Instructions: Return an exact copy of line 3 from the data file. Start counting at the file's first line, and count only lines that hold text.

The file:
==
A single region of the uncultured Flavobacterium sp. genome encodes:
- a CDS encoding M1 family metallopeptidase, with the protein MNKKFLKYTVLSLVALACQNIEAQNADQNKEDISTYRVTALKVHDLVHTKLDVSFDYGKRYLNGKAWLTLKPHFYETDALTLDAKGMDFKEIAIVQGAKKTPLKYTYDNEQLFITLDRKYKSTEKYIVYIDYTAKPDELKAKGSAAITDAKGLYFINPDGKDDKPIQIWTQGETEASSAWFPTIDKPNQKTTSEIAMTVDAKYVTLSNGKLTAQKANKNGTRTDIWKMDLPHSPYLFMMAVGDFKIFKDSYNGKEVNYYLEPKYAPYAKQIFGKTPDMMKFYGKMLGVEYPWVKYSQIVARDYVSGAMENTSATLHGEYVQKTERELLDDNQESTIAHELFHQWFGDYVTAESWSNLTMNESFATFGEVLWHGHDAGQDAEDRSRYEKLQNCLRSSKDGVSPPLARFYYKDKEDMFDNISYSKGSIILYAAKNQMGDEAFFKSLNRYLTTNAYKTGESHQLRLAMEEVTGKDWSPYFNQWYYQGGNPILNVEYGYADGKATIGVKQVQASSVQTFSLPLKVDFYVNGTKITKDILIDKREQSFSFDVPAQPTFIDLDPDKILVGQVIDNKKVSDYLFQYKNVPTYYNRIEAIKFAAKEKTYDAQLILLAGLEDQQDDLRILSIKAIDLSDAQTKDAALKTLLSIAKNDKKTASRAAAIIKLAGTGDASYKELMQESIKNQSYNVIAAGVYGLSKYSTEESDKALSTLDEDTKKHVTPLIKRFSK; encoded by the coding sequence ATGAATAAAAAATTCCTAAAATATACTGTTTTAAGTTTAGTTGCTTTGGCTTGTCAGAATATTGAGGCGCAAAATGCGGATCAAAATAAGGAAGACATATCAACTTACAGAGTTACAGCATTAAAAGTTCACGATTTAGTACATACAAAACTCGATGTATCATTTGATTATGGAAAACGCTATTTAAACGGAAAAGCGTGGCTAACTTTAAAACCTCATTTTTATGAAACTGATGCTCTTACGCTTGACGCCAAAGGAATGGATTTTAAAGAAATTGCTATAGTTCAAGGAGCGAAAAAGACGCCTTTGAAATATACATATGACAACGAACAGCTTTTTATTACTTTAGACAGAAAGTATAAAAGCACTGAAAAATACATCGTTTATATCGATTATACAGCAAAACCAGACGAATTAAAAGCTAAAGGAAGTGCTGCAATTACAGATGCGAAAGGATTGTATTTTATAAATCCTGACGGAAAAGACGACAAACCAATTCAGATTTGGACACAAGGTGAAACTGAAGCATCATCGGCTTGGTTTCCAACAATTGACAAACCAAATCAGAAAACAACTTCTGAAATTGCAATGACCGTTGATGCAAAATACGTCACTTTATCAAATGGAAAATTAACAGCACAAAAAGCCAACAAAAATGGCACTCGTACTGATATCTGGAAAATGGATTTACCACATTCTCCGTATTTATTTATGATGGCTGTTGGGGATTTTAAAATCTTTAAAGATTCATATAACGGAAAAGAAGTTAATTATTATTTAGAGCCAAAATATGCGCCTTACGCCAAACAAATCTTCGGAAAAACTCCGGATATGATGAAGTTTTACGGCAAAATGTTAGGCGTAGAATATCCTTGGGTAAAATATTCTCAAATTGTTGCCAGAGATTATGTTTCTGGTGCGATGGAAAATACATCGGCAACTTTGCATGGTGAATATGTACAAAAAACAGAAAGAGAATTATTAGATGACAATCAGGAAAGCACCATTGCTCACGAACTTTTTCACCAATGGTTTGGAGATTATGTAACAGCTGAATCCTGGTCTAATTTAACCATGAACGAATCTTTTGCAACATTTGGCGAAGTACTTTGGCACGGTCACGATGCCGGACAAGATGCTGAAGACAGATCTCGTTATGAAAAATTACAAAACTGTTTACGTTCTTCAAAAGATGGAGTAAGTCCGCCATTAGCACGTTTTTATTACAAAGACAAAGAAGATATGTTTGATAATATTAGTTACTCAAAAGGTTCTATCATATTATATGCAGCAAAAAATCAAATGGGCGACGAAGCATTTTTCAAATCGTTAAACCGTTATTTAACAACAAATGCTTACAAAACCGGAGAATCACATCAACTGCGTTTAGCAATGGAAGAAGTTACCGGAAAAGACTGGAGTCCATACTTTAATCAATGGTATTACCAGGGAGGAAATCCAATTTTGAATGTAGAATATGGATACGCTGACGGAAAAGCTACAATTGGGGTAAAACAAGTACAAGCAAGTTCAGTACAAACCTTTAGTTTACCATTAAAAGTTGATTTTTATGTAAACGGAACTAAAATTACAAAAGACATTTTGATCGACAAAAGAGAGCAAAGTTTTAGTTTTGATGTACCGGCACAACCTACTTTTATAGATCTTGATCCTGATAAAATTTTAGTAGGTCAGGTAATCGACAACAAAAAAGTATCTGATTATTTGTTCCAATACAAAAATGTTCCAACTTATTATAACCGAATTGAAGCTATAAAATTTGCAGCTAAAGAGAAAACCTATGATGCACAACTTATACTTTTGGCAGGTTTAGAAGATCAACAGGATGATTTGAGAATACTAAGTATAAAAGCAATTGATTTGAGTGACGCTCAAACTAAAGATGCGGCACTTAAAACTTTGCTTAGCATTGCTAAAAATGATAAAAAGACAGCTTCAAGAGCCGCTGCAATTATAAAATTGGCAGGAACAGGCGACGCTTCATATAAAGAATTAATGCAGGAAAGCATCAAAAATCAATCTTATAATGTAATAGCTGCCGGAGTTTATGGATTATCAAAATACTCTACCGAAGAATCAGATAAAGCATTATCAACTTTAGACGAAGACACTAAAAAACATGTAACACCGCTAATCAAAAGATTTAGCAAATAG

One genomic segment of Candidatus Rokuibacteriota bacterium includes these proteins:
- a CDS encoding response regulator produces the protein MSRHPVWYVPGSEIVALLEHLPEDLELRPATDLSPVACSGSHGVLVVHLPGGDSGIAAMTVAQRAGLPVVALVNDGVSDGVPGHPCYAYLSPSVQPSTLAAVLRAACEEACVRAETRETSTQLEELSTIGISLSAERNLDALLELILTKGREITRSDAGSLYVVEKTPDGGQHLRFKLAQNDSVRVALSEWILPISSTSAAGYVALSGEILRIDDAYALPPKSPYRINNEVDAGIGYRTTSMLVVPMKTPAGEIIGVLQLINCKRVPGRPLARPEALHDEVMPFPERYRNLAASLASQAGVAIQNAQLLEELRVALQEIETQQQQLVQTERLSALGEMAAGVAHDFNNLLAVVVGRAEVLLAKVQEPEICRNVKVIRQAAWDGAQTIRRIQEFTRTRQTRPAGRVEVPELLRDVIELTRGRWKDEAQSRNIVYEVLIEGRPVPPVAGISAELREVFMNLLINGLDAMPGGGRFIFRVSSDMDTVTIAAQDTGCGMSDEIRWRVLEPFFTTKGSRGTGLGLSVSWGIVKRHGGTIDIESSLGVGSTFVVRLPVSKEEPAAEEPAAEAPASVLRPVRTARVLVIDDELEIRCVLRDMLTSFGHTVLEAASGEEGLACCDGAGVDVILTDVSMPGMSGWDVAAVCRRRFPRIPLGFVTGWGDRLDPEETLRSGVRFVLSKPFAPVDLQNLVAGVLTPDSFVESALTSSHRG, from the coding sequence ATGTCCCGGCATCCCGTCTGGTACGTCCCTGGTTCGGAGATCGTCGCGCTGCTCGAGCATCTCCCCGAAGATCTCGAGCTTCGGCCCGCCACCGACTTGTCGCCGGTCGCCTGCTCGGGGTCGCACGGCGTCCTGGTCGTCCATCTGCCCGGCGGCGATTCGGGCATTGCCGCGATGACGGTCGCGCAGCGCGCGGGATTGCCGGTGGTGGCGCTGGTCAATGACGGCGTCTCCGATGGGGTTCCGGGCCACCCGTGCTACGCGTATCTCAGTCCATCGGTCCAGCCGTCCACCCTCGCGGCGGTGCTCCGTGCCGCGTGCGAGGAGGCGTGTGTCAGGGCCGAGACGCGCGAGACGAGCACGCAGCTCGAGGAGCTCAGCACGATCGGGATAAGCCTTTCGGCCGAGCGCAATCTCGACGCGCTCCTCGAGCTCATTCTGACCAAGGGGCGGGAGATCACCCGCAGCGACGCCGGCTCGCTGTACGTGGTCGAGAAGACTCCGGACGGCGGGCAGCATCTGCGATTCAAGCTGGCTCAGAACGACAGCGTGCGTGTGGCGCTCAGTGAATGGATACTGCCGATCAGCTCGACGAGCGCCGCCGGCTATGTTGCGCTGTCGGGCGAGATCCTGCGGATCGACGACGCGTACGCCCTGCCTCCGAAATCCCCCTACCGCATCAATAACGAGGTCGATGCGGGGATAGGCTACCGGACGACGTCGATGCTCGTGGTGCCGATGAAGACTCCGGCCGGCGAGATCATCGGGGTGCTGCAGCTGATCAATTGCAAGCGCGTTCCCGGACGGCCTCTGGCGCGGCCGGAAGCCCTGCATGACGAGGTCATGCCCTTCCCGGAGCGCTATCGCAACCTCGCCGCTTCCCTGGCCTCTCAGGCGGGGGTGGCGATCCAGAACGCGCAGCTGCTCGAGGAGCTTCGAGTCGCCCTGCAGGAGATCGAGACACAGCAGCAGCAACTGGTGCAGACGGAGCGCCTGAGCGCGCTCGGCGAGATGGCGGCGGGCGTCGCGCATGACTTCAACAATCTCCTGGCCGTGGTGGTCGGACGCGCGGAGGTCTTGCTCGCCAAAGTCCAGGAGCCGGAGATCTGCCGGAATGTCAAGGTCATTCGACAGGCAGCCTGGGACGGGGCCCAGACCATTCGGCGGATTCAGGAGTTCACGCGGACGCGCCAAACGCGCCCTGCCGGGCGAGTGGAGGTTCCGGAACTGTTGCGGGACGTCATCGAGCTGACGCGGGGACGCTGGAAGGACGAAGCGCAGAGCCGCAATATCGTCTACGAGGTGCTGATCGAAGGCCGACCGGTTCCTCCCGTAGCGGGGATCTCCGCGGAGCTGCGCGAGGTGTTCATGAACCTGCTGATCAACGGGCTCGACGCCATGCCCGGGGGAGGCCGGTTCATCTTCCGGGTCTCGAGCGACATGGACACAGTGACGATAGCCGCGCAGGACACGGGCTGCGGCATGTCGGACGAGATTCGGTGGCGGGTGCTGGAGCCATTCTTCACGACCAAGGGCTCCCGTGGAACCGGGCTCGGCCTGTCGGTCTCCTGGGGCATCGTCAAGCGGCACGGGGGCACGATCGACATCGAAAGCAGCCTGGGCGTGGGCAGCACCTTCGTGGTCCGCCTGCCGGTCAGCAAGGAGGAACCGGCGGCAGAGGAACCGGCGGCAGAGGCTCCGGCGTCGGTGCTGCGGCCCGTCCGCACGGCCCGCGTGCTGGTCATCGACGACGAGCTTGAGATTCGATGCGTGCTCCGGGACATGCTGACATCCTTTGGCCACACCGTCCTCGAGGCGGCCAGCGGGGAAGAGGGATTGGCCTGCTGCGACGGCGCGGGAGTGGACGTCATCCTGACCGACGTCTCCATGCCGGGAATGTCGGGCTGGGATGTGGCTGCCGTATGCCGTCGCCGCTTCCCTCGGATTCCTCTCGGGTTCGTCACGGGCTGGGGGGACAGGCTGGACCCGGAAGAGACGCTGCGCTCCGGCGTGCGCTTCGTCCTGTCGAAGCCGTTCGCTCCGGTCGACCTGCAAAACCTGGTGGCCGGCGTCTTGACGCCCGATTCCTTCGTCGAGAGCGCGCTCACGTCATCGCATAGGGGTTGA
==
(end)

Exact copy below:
One genomic segment of Candidatus Rokuibacteriota bacterium includes these proteins: